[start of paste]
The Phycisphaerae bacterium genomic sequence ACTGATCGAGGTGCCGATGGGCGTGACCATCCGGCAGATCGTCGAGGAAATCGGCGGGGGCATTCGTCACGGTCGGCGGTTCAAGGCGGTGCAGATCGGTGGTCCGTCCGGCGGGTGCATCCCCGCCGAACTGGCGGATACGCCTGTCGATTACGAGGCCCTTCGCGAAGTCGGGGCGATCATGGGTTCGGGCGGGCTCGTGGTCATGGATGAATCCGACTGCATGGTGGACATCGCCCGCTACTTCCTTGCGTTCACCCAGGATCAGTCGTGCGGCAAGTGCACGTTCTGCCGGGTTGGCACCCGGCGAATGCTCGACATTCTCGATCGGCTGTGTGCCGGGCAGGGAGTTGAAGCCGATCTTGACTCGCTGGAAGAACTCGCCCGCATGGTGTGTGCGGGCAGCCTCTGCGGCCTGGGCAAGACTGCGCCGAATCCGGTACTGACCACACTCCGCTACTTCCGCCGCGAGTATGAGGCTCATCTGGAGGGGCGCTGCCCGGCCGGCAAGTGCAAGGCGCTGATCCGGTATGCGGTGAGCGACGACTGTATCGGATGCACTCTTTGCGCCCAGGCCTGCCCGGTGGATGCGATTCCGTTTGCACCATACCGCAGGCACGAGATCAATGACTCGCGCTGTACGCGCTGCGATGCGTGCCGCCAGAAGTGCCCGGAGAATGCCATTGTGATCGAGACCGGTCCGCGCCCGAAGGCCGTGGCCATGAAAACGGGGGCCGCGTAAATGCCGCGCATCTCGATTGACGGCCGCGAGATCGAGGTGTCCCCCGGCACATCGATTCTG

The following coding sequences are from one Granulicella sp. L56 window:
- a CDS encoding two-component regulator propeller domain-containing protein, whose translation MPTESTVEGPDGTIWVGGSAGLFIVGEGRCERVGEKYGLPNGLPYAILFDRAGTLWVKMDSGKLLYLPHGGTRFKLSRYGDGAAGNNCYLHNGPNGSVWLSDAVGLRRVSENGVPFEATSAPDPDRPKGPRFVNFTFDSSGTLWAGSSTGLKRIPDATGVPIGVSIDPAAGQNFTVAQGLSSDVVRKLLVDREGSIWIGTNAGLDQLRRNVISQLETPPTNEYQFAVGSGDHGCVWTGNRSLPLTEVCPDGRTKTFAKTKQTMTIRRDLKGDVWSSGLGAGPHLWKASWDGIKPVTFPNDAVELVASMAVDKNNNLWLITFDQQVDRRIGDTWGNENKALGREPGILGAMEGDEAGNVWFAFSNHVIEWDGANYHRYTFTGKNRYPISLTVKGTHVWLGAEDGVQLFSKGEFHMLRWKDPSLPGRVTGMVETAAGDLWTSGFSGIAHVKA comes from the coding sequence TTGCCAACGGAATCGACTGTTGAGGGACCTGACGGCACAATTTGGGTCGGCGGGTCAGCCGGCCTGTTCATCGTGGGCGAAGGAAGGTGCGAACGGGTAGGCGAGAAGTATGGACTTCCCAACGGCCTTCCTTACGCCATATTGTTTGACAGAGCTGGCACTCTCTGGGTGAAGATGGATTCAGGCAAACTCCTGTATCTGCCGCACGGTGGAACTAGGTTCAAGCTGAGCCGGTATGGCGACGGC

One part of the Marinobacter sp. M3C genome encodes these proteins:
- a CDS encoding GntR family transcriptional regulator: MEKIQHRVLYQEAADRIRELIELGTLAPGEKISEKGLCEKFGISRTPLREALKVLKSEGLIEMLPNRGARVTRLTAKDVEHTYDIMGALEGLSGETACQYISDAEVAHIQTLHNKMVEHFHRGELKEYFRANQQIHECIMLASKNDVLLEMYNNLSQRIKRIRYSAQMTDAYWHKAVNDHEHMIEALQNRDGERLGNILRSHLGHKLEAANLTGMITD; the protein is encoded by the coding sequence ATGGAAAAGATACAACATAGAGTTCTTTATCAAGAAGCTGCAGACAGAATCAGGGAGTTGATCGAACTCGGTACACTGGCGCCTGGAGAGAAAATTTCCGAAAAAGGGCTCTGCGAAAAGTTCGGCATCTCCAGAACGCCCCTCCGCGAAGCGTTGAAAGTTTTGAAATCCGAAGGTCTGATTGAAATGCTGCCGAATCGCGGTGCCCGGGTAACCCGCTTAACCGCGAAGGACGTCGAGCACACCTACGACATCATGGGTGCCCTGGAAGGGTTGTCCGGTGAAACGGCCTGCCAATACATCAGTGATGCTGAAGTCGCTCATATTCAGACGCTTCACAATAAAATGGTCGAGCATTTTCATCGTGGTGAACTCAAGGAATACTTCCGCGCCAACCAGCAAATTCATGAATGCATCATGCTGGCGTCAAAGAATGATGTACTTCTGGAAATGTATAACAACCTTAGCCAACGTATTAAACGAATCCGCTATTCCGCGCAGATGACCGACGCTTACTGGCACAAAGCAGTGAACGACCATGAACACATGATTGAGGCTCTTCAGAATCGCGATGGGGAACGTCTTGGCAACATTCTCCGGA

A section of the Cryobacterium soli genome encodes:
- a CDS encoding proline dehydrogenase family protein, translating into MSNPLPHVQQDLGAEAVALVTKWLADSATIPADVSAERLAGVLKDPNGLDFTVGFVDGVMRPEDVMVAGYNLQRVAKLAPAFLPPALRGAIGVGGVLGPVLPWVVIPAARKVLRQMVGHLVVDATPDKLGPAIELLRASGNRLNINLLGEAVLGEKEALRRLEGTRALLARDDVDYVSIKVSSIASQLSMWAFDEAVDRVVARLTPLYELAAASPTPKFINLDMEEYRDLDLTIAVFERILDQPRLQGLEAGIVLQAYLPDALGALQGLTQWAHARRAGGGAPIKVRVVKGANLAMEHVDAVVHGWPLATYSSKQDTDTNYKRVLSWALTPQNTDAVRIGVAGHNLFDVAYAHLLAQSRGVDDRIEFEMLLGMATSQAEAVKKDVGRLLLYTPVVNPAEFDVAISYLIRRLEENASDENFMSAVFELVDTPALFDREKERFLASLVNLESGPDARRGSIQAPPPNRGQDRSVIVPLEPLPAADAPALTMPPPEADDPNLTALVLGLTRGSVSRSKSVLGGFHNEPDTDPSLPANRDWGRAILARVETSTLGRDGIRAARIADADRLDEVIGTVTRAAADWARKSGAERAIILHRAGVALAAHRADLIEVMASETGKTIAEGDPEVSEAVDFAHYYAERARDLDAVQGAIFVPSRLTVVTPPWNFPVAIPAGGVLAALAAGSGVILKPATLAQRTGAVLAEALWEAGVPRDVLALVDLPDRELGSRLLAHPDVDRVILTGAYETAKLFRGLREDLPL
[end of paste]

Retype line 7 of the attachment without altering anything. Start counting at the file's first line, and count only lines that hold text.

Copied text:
- a CDS encoding proline dehydrogenase family protein, translating into MSNPLPHVQQDLGAEAVALVTKWLADSATIPADVSAERLAGVLKDPNGLDFTVGFVDGVMRPEDVMVAGYNLQRVAKLAPAFLPPALRGAIGVGGVLGPVLPWVVIPAARKVLRQMVGHLVVDATPDKLGPAIELLRASGNRLNINLLGEAVLGEKEALRRLEGTRALLARDDVDYVSIKVSSIASQLSMWAFDEAVDRVVARLTPLYELAAASPTPKFINLDMEEYRDLDLTIAVFERILDQPRLQGLEAGIVLQAYLPDALGALQGLTQWAHARRAGGGAPIKVRVVKGANLAMEHVDAVVHGWPLATYSSKQDTDTNYKRVLSWALTPQNTDAVRIGVAGHNLFDVAYAHLLAQSRGVDDRIEFEMLLGMATSQAEAVKKDVGRLLLYTPVVNPAEFDVAISYLIRRLEENASDENFMSAVFELVDTPALFDREKERFLASLVNLESGPDARRGSIQAPPPNRGQDRSVIVPLEPLPAADAPALTMPPPEADDPNLTALVLGLTRGSVSRSKSVLGGFHNEPDTDPSLPANRDWGRAILARVETSTLGRDGIRAARIADADRLDEVIGTVTRAAADWARKSGAERAIILHRAGVALAAHRADLIEVMASETGKTIAEGDPEVSEAVDFAHYYAERARDLDAVQGAIFVPSRLTVVTPPWNFPVAIPAGGVLAALAAGSGVILKPATLAQRTGAVLAEALWEAGVPRDVLALVDLPDRELGSRLLAHPDVDRVILTGAYETAKLFRGLREDLPL